So I’ve been thinking about this a lot lately, because…. COVID was a huge emotional hit and just when that was starting to get better (vaccines widespread and things getting a bit less awful, although still lots of awful to go around), someone in my household got a cancer diagnosis. Our COVID pod, which had worked together very well, came around her and took care of everything we could. I was her primary caretaker, inasmuch as she needed one. Someone else took her to appts. Someone else provided us food. Etc. It was an intense and painful time, but we pulled through it as a group! She survived! Everything is good!….

      Only I’m still feeling drained and emotionally burned out more than a year after her treatment ended. There are still rough spots in our group as we figure out our new normal. My mental health is better, but as other people in this thread have said, I’m still finding my way through the complicated emotions that were raised but that couldn’t be dealt with when all energy was needed for pulling through each day and keeping everyone alive (mostly the friend with cancer, of course, but also the rest of our household who still needed groceries and cooking and clean dishes and all the things). All of the things that you mentioned in your original post are still haunting us…..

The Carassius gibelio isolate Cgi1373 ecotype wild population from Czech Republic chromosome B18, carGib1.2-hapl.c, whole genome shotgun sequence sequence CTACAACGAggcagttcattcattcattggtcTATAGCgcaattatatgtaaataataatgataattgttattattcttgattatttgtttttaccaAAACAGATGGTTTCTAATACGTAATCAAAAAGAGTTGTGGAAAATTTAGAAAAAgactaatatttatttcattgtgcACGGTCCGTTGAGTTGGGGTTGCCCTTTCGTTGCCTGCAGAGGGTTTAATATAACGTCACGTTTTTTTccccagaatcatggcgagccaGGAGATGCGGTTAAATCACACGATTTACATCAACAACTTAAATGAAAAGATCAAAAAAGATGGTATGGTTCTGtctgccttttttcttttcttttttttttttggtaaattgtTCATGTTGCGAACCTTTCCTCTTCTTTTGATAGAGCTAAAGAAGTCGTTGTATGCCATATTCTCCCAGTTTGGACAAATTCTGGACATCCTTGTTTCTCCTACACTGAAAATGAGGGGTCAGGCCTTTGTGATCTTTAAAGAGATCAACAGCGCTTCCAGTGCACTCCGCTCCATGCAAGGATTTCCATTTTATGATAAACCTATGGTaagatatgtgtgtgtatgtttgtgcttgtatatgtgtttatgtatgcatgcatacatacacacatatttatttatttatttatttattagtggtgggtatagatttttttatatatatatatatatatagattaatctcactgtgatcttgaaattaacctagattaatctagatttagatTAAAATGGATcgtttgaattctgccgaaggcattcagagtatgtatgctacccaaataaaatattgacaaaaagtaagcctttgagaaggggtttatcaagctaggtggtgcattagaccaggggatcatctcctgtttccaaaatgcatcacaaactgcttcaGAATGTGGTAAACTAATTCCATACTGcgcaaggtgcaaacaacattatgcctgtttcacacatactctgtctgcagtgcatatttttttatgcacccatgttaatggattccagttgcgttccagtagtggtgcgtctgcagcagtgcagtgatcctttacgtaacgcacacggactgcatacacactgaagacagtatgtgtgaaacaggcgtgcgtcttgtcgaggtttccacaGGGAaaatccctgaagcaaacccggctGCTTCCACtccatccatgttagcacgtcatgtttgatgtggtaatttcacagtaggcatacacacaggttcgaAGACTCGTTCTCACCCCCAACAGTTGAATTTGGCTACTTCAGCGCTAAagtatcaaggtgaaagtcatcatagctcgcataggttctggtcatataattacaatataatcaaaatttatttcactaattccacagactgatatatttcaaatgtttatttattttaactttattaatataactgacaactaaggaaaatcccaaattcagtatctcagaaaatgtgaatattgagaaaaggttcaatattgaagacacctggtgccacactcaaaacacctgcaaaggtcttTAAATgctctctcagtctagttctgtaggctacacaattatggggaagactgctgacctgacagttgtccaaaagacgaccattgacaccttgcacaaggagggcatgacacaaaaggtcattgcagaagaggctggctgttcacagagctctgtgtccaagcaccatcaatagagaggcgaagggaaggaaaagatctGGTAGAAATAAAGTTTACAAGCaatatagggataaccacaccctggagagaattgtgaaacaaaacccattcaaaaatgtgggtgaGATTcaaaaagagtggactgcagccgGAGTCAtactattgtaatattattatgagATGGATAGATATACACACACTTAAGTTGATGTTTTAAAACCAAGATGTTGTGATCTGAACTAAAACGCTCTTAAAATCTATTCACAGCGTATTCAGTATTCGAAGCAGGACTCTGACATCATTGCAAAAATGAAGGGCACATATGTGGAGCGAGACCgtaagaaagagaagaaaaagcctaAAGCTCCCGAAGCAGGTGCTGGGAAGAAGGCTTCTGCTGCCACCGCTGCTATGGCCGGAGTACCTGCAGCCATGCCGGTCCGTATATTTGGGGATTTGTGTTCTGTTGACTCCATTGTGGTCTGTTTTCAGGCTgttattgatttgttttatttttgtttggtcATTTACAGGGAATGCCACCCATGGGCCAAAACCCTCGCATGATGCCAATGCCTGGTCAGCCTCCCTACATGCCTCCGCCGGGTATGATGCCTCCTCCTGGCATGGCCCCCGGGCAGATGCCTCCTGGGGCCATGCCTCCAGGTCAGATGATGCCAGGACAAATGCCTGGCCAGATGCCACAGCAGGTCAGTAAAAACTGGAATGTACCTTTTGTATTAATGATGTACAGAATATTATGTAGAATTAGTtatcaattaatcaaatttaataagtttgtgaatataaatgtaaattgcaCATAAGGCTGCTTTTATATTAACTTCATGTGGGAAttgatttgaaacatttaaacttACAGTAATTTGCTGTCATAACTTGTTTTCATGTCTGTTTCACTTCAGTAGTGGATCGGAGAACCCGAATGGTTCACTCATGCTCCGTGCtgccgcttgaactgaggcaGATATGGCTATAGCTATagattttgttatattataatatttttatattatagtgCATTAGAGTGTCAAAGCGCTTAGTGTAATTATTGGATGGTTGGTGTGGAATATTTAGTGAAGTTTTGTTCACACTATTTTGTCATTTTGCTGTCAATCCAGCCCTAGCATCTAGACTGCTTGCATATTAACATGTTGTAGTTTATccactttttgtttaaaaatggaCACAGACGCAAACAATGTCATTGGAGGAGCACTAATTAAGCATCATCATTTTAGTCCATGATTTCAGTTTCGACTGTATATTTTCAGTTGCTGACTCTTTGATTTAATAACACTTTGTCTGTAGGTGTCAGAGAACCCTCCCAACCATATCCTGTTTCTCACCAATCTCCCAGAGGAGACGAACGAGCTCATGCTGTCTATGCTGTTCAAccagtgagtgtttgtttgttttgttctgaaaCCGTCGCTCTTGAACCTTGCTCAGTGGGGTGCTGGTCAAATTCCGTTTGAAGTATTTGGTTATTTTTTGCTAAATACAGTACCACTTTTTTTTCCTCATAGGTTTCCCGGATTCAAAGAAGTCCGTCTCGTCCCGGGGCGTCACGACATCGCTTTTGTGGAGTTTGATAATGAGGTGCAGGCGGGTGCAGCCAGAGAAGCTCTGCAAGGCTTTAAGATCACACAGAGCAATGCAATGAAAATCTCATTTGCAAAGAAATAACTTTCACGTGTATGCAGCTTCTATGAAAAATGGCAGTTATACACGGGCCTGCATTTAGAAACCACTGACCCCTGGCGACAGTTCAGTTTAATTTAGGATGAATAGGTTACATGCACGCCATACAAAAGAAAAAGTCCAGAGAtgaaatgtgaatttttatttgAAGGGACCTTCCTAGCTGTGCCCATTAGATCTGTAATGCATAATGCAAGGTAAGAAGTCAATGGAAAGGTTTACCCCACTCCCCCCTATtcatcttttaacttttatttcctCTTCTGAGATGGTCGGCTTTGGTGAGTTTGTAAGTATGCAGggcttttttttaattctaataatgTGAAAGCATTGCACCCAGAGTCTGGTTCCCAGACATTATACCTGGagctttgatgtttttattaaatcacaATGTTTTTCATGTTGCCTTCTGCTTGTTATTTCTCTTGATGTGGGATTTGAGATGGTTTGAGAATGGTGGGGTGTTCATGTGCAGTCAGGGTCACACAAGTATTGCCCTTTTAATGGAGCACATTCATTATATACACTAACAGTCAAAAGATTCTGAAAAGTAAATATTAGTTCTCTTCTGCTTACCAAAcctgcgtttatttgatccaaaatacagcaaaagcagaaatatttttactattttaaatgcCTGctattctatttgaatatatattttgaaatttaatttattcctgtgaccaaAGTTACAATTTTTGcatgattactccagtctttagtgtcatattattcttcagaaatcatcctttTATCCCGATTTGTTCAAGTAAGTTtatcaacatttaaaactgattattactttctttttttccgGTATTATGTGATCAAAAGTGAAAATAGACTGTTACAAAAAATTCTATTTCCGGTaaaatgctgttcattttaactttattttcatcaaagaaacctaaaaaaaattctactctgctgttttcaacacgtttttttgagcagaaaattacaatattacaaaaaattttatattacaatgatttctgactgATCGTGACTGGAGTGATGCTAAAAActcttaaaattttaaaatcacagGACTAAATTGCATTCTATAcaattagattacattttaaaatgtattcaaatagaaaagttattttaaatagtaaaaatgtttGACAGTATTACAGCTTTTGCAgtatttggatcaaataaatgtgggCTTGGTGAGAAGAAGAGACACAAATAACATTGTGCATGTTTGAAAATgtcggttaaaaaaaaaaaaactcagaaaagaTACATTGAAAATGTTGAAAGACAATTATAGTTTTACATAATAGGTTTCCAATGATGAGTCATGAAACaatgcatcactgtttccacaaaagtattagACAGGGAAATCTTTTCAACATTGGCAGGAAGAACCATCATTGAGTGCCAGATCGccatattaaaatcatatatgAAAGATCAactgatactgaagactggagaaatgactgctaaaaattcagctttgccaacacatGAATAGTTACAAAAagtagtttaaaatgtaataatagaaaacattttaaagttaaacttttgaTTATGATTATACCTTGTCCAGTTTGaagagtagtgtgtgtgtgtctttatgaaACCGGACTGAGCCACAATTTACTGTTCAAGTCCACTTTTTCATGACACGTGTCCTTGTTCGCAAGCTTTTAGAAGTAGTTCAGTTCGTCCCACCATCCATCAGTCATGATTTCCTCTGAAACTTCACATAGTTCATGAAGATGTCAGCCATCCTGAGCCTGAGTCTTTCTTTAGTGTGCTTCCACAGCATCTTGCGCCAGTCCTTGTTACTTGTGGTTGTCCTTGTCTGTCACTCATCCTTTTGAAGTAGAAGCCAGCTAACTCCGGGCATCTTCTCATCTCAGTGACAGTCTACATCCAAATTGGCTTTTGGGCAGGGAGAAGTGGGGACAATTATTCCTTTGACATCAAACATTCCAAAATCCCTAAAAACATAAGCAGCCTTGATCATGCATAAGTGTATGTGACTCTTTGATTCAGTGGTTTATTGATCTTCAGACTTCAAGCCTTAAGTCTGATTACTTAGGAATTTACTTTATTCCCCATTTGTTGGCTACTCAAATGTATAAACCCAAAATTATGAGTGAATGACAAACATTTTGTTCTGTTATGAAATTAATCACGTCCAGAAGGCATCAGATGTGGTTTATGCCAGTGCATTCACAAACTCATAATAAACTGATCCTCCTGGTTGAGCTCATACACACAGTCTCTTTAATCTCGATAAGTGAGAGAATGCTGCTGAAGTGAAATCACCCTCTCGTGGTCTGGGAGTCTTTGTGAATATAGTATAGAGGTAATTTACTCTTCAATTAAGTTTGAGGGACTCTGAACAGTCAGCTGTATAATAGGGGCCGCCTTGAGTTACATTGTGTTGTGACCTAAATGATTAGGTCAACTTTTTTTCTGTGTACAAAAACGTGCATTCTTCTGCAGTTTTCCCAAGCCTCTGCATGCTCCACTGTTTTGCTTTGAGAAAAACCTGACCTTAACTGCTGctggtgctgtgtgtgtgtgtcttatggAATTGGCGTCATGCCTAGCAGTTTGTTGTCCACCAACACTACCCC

And then a couple of weeks ago another pod member discovered that she has cancer now. And we are all doing our best to rally around her and figure out how to support her. We are figuring out all the things like we did the first time. We will make it through this, and do our best to make sure she makes it through as well. But it’s been painful discovering how traumatized we all still are from our last round dealing with cancer. And it’s been painful getting back into this saddle for a ride no one wanted again. Plus everyone is wrestling with having a new role to play (for example, I’m minor support instead of primary since this friend isn’t in my household). And I’m wrestling with going from someone who had coping mechanisms that made sense to me to someone who doesn’t; first friend used black humor a lot, for example, so we would crack terrible jokes, make up satirical songs about chemo, etc. Second friend is NOT finding that helpful. Which is fine, but I’m feeling a bit at a loss, and a bit of uncertainty because I thought I knew how to make it through this and I need to develop all new skills.